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The Student News Site of Hyman Brand Hebrew Academy


The Student News Site of Hyman Brand Hebrew Academy


The Student News Site of Hyman Brand Hebrew Academy


A decade of drops- how new years eve has evolved in the past 10 years


Slider photo from Flickr.

Each year on Dec. 31st, thousands of people around the world gather in New York’s Times Square or by their televisions to watch a geodesic sphere that weighs 11,875 pounds drop to symbolically begin the new year. It is estimated that 1.2 billion people worldwide watch the ball drop each year on tv. But how did this tradition begin and what caused it to become such an elaborate event? 

On Dec. 31, 1903, Adolph Ochs, the owner of the New York Times newspaper, wanted to celebrate the opening of their new building. He decided to have a fireworks display from the top of the building to begin the new year, and for the next four years, the fireworks signified the beginning of the year. 

Then, in 1907, Ochs wanted to do something more extravagant. He decided to hire an electrician, Jacob Starr, to create a lighted ball to drop from a flagpole on top of the New York Times building. The ball for the first ever New Year’s Eve drop was a mere 5 feet in diameter, but it weighed 700 pounds. It was made of iron and wood, and it was lit up with 100 25-watt light bulbs inside.

For a majority of the Twentieth Century, Starr’s company, Artkraft Strauss, was responsible for the ball drop. Throughout the last 112 years since the first ever ball drop, however, the ceremony and the ball itself have undergone numerous changes. 

Though virtually every American knows about the annual New Year’s ball drop, this was not the case 112 years ago. Photo from Flickr.

In 1920, the ball changed for the first time. The new ball weighed 400 pounds and was made completely out of iron. This new ball was not used in 1942 and 1943, this was due to World War II, when no lights were allowed in New York City. 

Even though the ball drop ceremony did not occur, thousands of people still gathered in Times Square. Instead of watching the ball drop, the new year began with a moment of silence and the ringing of chimes.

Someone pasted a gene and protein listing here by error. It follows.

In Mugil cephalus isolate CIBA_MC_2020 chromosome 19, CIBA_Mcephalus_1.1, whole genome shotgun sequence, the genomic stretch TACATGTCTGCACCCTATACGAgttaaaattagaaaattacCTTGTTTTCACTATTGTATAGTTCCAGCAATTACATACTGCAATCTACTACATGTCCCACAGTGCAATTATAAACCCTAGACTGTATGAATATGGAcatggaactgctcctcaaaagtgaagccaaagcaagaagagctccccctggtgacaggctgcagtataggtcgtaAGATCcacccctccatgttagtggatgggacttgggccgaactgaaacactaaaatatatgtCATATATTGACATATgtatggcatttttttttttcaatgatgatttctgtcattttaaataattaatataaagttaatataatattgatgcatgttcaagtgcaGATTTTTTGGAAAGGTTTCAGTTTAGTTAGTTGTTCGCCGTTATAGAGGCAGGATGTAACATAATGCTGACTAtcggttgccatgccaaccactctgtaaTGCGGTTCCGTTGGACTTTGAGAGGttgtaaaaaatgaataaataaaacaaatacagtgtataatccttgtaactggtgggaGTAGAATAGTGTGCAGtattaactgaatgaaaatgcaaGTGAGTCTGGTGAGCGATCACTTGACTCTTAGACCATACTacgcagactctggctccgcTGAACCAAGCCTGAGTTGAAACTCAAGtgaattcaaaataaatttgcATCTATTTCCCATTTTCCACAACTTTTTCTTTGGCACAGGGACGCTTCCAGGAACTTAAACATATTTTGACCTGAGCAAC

The next change was in 1955. The new ball weighed only 150 pounds and was made of aluminum. Then, in 1981, the ball changed yet again. The ball now took the shape of an apple with red lights and a green stem for the “I Love New York” campaign. 

In 1995, the ball returned to its original white lights, but it became more elaborate than ever. The new ball was made from aluminium, and it also was covered in rhinestones, used strobes, and was controlled by a computer system. 

To start off the new century in 2000, the ball was upgraded with all the latest technology by Waterford Crystal and Philips lighting. It was a glowing crystal ball decked out with the updated lighting technology that was used to begin the 2000s.

For the 100th annual New Year’s Eve ball drop in 2007, the new ball was made from state of the art LED lighting technology. This new technology allowed new color capabilities and brighter lights. 

Finally, in 2009, a permanent Big Ball was made that is remains in place in Times Square the entire year. This permanent ball is 12 feet in diameter, weighs 11,875 pounds, and is covered with 2,688 Waterford Crystal triangles. 

“This permanent ball is 12 feet in diameter, weighs 11,875 pounds, and is covered with 2,688 Waterford Crystal triangles. ” Photo from Wikimedia.

There are other New Years traditions and celebrations around the world. Here in Kansas City, some of the most popular events include New Year’s Swingin Eve at Union Station, the New Year’s Eve Party at the View, or even NYE Live! in Power and Light District. 

Because of Adolph Ochs’ desire for an extraordinary and jaw-dropping New Years celebration, for the last 112 years, New Year’s Eve in Times Square has been one of the most largely viewed and televised events. Even from thousands of miles away, and in the comfort of one’s own home, billions of people around the world start the new year by watching a ball in Times Square drop. 

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